WASHINGTON — House Speaker John Boehner has privately told Republican lawmakers anxious about fallout from the government shutdown that he would not allow a potentially more crippling federal default as the atmosphere on Capitol Hill turned increasingly tense Thursday.
Boehner’s comments, recounted by multiple lawmakers, that he would use a combination of Republican and Democratic votes to increase the federal debt limit if necessary appeared aimed at reassuring his colleagues — and nervous financial markets — that he did not intend to let the economic crisis spiral further out of control. They came even though he has refused to allow a vote on a Senate budget measure to end the shutdown that many say could pass with bipartisan backing. The comments also reflect Boehner’s view that a default would have widespread and long-term economic consequences while the shutdown, though disruptive, has had more limited impact.
The shutdown was clearly leaving its mark. The National Transportation Safety Board wasn’t sending investigators to Tennessee to investigate a deadly church-bus crash that killed eight people and sent 14 others to the hospital. The Labor Department said it wouldn’t release the highly anticipated September jobs report Friday.
With the mood in Congress unsettled by the sparring over the fiscal standoff, the Capitol was shaken anew Thursday when a high-speed chase beginning near the White House ended near the Senate office complex with Capitol Police fatally shooting the driver. The sound of gunfire outside the Capitol led to a temporary lockdown of members of Congress and their staffs. The House and Senate adjourned for the day shortly after the incident.
- Black Lives Matter protesters march, have sit-ins in Seattle
- Game thread: Huskies dominate Cougars in Apple Cup
- For UW, an Apple Cup victory that doubled as a breakthrough
- Swarming defense, Myles Gaskin helps UW rout WSU in Apple Cup
- Teardown town: 1,500 small houses replaced by giants since 2012
Most Read Stories
Along with Sen. Mitch McConnell, of Kentucky, the Senate Republican leader, Boehner has long dismissed the idea that Congress would not act to prevent a damaging default, and President Obama on Thursday called a default “the height of irresponsibility.” But the failure of the House and Senate to reach a deal ahead of the shutdown has raised questions of whether Republicans could be persuaded to join in raising the debt limit before the Treasury Department runs out of money in mid-October.
In meetings, Boehner has emphasized that he will not permit the country to default for the first time on its $16.7 trillion debt. Given that a bloc of hard-line conservatives is unlikely to vote to increase the limit under any circumstances, Boehner has told Republicans they must craft an agreement that can attract significant Democratic support.
“This needs to be a big bipartisan deal,” Rep. Tom Cole, R-Okla., a close Boehner ally, said as he emerged from a meeting in the speaker’s office Thursday. “This is much more about the debt ceiling and a larger budget agreement than it is about Obamacare.”
Boehner’s comments were read by members of both parties as renewing his determination on the default and came as the Treasury warned that an impasse over raising the debt limit might prove catastrophic and potentially result “in a financial crisis and recession that could echo the events of 2008 or worse.”
Lawmakers said that in recent days, Boehner has made clear he is willing to use a combination of Republican and Democratic votes on the debt limit if need be.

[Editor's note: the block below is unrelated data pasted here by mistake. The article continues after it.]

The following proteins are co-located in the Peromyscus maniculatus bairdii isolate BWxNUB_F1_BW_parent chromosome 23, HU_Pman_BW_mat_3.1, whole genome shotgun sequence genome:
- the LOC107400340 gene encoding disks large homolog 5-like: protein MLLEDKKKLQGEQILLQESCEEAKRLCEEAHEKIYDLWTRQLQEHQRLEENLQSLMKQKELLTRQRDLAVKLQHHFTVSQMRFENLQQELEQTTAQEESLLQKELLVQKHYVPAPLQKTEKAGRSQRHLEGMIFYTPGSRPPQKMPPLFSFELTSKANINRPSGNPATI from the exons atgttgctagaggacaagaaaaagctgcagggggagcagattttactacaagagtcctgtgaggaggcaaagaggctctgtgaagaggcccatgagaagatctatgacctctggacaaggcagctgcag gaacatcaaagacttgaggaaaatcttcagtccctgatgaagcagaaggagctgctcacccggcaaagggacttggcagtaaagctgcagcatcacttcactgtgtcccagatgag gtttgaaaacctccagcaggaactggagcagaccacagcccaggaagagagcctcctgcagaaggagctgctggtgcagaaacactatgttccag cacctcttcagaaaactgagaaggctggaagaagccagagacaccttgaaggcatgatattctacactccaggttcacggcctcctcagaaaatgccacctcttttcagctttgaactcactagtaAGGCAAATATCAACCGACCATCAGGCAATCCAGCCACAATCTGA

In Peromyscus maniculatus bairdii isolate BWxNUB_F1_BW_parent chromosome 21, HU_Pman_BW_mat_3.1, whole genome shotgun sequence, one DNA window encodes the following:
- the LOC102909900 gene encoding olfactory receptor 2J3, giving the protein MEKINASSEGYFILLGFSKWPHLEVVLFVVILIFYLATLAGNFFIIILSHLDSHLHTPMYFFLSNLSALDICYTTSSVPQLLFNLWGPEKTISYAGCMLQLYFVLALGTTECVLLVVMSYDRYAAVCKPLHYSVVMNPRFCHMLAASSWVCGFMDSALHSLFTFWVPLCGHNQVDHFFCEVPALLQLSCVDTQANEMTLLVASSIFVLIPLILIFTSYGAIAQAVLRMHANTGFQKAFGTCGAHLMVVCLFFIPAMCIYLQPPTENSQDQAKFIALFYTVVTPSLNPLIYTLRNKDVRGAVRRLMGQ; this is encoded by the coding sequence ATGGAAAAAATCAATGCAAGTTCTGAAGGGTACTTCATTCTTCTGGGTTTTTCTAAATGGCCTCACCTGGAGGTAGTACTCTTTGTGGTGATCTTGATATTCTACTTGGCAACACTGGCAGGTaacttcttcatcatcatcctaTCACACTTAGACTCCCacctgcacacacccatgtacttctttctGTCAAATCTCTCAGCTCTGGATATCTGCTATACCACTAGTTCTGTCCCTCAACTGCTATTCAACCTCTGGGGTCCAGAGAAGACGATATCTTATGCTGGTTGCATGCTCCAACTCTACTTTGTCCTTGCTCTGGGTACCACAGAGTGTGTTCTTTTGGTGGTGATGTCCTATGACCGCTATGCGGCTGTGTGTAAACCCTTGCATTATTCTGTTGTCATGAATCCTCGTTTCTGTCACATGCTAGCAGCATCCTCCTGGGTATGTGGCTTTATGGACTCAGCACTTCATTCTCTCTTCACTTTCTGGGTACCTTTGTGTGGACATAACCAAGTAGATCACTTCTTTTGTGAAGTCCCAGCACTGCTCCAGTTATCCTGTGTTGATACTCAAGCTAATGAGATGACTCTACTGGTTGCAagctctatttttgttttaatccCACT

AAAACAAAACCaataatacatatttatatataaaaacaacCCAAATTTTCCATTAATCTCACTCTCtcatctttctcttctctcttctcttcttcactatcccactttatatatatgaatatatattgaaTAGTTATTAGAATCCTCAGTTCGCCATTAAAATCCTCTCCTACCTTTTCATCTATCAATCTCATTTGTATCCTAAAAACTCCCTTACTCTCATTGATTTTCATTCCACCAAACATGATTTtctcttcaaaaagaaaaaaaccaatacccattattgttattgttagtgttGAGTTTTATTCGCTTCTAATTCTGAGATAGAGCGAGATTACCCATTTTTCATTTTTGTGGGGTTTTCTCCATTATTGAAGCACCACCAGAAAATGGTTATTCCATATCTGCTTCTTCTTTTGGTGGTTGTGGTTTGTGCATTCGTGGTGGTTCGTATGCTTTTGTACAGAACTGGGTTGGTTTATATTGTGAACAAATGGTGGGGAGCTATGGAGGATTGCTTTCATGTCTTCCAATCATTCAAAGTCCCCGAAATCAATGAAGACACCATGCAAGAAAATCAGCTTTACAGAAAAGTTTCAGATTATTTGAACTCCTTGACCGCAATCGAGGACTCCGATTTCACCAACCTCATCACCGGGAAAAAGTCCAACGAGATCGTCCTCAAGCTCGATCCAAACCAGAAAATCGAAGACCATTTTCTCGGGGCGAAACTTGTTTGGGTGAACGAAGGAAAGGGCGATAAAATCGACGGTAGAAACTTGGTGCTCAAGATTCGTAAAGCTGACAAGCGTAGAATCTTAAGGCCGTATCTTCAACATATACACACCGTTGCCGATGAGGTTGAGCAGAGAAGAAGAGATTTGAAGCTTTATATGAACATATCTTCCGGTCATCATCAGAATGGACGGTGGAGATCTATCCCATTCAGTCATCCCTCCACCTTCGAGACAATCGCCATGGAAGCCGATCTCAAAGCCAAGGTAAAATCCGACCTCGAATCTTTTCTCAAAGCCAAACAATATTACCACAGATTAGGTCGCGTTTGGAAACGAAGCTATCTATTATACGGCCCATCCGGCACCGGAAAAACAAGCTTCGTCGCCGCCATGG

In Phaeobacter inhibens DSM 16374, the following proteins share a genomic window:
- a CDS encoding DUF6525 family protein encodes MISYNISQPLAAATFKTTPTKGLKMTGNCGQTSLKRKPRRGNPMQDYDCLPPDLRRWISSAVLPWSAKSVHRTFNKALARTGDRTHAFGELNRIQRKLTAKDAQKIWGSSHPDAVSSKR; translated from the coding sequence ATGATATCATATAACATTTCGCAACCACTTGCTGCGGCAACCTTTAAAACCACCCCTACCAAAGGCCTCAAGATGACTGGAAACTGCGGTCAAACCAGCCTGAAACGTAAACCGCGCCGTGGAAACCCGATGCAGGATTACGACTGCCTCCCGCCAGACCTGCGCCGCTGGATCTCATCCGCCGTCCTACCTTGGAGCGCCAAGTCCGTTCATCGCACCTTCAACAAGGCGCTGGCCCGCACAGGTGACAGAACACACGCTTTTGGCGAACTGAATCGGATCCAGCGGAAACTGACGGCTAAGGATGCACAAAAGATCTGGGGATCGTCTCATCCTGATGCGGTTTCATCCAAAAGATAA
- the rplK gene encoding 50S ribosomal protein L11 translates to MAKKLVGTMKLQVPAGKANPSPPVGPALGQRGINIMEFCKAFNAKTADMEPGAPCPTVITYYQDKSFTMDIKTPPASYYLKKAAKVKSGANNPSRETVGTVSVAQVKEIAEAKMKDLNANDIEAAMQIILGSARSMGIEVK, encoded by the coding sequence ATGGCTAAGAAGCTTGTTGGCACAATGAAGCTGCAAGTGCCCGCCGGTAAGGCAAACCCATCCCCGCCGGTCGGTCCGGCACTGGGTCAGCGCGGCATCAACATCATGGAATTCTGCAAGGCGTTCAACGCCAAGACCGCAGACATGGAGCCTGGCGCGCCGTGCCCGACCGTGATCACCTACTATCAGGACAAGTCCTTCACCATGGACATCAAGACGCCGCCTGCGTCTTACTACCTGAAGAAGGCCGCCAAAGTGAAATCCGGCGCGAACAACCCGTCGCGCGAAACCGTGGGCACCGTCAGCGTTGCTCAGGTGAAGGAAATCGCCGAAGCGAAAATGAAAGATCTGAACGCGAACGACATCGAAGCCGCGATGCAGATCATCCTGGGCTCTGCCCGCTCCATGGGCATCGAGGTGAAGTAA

One lawmaker, who spoke on the condition of anonymity, said Boehner suggested he would be willing to violate the Hastert Rule to pass a debt-limit increase. The informal rule refers to a policy of not bringing to the floor any measure that does not have a majority of Republican votes.
It is conceivable Boehner could pass a debt-limit increase with a slim majority of Republican votes, with Democrats making up the difference, as he has in the past on budget measures. But that poses risks of a threat to Boehner’s leadership position from a conservative bloc that has warned that his post could be on the line.
Rep. John Fleming, R-La., one of his conference’s more conservative members, said he doubted Boehner would be able to pass any bill — with or without Democratic support — that did not extract some significant concessions from Obama and Senate Democrats.
“I just don’t think there’d be hardly any Republicans in support of raising the debt ceiling without cuts to spending, changes to Obamacare, and perhaps other issues,” Fleming said. He added that he thought House Republicans would demand at least some sort of delay to the president’s health-care law, and require that every dollar increase in the debt ceiling be matched by a dollar increase in spending cuts.
Growing numbers of House Republicans, meanwhile, have expressed frustration at those insisting on changes to the health law when Obama has made clear he will not accept them. Their unhappiness, the furor caused by the shutdown and the desire to avoid default could help protect Boehner.
Democrats saw the disclosure of Boehner’s private comments as a possible sign of progress. “Even coming close to the edge of default is very dangerous, and putting this issue to rest significantly ahead of the default date would allow everyone in the country to breathe a huge sigh of relief,” said Sen. Chuck Schumer, of New York, the No. 3 Democrat in the Senate.
Meanwhile, even the Senate chaplain got drawn into the rising intensity of the partisan battle, opening Thursday’s session with an unusually pointed prayer.
“Deliver us from the hypocrisy of attempting to sound reasonable while being unreasonable,” said Dr. Barry Black. “Remove the burdens of those who are the collateral damage of this government shutdown.”
Material from The Washington Post is included in this report.